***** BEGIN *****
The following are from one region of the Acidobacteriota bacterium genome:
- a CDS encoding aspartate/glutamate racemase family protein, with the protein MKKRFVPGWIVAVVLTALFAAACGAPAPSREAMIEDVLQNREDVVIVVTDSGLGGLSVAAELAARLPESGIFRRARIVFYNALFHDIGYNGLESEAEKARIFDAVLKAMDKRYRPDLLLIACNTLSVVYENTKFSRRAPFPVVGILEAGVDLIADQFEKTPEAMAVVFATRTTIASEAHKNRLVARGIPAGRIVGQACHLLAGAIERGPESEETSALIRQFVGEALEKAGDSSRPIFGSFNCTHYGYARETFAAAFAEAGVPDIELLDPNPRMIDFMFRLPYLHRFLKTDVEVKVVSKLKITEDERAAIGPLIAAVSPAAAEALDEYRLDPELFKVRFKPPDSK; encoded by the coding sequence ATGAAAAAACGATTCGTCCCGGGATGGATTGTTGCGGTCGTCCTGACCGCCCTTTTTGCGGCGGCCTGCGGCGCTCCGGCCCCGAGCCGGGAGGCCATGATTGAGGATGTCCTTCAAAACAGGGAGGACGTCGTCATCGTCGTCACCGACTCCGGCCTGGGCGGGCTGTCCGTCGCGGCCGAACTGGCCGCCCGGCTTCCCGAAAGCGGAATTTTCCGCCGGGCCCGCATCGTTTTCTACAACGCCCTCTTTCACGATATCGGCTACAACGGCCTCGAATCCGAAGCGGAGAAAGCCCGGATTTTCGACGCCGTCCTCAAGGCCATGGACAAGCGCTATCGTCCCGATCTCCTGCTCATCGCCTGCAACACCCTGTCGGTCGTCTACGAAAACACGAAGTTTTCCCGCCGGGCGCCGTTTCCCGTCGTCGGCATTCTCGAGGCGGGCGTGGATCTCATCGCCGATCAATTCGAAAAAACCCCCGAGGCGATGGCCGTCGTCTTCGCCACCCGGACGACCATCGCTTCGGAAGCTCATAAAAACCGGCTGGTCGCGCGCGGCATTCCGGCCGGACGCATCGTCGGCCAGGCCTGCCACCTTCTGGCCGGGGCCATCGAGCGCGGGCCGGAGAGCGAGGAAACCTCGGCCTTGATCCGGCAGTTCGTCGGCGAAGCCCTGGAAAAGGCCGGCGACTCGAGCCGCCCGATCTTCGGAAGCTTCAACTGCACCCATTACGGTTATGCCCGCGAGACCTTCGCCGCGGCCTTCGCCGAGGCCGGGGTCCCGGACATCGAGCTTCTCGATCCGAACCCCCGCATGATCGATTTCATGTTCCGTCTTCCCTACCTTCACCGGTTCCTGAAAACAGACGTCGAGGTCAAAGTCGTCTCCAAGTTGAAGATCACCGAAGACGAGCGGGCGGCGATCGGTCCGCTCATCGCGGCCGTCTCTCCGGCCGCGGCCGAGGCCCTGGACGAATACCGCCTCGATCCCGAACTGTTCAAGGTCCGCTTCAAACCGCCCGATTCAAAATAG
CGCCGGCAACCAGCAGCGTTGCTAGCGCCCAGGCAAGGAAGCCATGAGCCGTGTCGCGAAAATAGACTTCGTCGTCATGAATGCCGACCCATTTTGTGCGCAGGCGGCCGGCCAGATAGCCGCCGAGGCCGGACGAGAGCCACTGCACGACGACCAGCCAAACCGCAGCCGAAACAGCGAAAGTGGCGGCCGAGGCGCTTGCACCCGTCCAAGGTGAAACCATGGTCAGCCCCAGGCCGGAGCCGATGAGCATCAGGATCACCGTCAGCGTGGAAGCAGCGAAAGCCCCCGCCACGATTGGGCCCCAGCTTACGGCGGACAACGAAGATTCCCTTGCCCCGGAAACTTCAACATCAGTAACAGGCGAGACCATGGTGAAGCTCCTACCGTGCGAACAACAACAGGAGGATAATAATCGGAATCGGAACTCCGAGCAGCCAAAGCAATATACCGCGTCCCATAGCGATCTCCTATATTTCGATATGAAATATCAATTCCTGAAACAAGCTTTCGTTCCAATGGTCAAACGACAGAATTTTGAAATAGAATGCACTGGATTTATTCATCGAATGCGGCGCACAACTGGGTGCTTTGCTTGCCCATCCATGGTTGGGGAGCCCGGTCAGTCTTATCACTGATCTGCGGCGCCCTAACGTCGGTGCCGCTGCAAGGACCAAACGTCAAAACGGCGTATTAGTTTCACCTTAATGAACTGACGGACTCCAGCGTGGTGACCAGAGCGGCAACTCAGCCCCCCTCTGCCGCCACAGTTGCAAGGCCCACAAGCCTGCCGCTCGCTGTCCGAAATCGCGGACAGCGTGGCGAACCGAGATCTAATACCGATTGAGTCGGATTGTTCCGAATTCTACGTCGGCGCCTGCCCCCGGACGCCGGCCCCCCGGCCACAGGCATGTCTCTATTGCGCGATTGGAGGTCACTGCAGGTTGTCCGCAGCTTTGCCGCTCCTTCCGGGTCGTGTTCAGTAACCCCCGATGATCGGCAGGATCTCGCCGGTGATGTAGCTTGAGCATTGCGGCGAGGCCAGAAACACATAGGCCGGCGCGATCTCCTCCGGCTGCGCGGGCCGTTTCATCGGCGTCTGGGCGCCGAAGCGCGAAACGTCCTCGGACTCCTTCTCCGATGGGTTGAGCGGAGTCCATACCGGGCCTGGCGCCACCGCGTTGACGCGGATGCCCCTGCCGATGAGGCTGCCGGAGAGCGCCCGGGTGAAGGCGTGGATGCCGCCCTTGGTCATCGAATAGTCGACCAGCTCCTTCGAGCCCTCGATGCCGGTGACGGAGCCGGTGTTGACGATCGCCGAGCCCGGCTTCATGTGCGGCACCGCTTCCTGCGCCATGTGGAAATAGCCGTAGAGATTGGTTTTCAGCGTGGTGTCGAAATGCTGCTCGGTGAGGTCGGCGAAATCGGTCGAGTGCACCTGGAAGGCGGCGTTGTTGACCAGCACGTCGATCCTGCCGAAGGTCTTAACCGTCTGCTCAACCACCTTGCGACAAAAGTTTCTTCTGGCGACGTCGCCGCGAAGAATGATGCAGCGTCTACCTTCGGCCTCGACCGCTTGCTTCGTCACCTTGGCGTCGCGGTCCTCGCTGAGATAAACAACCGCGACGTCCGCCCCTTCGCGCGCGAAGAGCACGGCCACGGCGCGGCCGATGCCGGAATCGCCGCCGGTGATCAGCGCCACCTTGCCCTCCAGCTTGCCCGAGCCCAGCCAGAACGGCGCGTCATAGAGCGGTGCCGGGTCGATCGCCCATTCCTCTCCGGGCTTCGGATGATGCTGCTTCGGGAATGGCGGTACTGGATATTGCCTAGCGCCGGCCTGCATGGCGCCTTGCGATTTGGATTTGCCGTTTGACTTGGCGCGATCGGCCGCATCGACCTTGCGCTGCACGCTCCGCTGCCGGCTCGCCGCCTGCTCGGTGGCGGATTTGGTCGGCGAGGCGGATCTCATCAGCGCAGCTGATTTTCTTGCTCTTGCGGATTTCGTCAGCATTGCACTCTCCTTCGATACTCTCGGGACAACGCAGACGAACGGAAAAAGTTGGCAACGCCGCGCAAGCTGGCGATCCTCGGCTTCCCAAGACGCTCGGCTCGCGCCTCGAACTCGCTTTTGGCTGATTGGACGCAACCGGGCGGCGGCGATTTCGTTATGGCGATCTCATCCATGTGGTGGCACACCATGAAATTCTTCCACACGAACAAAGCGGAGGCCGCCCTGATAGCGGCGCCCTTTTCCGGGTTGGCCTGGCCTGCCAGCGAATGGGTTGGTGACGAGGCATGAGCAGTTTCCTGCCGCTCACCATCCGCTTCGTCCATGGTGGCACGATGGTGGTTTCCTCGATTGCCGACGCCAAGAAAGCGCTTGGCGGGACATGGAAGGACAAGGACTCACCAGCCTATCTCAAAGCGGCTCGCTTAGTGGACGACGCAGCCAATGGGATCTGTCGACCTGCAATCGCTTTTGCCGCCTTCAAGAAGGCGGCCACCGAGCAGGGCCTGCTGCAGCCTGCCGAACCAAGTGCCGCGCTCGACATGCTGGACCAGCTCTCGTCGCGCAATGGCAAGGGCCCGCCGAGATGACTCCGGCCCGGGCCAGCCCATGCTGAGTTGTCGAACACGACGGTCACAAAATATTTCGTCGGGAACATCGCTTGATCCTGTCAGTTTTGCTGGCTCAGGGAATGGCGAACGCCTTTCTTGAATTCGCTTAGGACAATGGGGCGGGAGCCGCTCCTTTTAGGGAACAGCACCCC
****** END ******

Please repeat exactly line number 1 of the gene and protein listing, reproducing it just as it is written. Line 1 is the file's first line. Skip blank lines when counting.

The following are from one region of the Acidobacteriota bacterium genome: